Happy Friday Every-bloody! It’s been quite a prolific week for Saucy Josh. Check out my Summer 2011 Horror Movie guide on Film Sponge: http://filmsponge.com/summer-blood-2011-upcoming-horror-movies. Lots a good stuff for the discriminating aficionado is coming our way!
I decided to do another original list this week. My topic? The 10 most disturbing Horror movie I’ve ever seen! While doing some research, I realized that there are quite a few infamous flicks I’ve yet to experience, like: A Serbian Film, Men Behind the Sun, Salo, Irreversible, August Underground Mordum, Eden Lake, and The Woman. Dare I investigate these disturbing pieces that apparently push the very definition of Art to its extreme? Yes, I believe I shall.
While it’s been a long time since any film has given me a severe scare or caused lost sleep, there are still a few that can shock even this jaded old Horror Hound. The majority of the films on this list are well done and powerful pieces of art (Cannibal Holocaust and Cabin Fever 2 being the most obvious exceptions), but that doesn’t mean Saucy Josh is in any hurry for multiple viewings. Once was plenty, thanks you very much! I cannot, in good conscious, recommend any of these movies (except for one). I can, however, promise that these films will affect you—perhaps permanently. Consider yourselves—WARNED!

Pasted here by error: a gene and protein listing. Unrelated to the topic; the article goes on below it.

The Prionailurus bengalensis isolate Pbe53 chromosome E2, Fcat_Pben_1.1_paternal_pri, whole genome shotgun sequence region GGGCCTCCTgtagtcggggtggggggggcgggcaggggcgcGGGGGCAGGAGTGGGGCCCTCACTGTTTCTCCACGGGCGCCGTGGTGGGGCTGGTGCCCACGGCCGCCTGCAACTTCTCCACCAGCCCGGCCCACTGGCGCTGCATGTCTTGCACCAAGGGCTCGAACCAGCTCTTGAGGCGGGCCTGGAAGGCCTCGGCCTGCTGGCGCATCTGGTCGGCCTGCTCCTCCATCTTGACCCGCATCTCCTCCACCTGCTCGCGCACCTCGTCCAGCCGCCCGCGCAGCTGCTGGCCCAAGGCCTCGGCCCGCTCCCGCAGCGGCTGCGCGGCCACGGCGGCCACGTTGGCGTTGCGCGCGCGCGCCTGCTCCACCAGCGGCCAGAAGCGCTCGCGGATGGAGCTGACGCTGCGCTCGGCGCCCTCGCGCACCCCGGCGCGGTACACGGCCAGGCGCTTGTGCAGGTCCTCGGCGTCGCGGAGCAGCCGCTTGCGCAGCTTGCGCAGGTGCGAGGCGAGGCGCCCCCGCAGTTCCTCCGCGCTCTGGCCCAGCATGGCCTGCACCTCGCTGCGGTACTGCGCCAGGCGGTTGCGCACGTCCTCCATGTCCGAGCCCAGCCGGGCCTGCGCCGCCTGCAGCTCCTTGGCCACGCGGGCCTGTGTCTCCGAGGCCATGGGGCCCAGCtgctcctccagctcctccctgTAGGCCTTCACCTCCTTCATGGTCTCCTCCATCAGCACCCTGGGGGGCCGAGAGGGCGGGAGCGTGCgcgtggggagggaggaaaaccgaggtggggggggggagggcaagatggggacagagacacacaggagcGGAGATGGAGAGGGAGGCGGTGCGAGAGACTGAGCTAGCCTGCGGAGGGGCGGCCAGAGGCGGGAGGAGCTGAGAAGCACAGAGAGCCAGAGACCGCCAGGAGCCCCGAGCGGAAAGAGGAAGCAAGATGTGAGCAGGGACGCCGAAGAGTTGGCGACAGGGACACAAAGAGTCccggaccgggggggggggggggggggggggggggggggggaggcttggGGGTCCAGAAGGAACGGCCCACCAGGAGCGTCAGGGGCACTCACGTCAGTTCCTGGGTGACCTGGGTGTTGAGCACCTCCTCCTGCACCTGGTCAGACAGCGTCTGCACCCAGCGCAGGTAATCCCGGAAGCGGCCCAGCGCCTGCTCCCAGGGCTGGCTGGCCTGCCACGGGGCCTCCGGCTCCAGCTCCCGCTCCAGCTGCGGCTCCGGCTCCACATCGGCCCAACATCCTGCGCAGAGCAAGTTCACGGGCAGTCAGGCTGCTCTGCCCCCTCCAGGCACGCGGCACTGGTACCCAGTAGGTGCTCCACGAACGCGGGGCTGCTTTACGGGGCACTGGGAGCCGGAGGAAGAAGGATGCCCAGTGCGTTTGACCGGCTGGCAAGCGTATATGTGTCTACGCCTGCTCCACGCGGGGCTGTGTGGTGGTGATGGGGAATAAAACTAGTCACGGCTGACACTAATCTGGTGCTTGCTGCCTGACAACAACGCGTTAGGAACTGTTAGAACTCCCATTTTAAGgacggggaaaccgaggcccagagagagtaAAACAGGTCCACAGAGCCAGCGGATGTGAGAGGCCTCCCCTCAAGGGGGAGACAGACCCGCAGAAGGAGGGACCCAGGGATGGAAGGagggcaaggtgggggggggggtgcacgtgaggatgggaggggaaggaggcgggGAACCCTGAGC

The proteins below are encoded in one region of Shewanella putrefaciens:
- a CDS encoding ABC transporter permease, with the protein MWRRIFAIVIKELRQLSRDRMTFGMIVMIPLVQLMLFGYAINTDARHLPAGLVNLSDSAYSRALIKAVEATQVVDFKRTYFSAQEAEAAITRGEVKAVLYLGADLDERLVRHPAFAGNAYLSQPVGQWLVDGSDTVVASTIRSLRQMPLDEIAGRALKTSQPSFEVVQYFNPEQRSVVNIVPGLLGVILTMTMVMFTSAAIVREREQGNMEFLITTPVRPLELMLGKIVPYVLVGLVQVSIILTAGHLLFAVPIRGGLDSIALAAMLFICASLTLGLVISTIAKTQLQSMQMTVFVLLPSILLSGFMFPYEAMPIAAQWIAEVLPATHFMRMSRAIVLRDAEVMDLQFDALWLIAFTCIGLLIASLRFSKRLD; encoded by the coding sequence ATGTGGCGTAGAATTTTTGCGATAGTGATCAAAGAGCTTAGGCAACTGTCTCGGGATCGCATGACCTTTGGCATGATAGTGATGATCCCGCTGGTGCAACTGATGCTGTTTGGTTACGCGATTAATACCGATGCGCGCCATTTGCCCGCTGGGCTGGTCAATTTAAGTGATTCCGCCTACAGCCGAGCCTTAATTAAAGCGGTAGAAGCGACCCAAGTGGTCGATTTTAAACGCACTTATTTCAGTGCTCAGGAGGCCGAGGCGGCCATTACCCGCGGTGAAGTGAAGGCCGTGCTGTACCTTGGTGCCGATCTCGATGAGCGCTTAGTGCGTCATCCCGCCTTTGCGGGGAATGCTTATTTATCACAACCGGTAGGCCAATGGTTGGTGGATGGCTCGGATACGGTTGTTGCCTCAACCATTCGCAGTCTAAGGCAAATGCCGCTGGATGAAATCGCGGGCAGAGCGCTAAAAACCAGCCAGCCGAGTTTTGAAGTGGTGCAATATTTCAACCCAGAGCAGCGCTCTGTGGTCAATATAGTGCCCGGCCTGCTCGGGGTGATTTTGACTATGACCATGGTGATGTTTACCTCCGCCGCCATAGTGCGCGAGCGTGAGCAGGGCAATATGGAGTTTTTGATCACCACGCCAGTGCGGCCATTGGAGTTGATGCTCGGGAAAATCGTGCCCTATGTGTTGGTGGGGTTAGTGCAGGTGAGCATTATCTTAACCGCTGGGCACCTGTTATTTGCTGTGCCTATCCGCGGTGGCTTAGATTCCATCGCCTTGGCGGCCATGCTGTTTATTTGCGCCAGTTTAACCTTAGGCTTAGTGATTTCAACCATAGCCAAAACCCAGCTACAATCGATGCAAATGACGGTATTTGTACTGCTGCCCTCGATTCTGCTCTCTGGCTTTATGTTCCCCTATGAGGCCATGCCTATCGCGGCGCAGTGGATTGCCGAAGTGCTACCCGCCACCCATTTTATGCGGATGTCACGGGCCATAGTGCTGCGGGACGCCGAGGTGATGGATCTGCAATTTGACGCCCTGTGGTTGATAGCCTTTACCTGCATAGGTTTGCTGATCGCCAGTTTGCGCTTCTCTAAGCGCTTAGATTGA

Audition: Forcing a person to watch this movie would be a violation of the Geneva Convention. Audition has the most explicate and inhumane torture sequence ever committed to film, made all the more terrifying by the gleeful, almost childlike manner in which the punishment is delivered. I will never be comfortable around acupuncture needles again. Audition also features severed tongues and vomit eating. You might think this is some outlandish, over-the-top gore fest, but it’s actually serious, emotional, and surprisingly down to earth.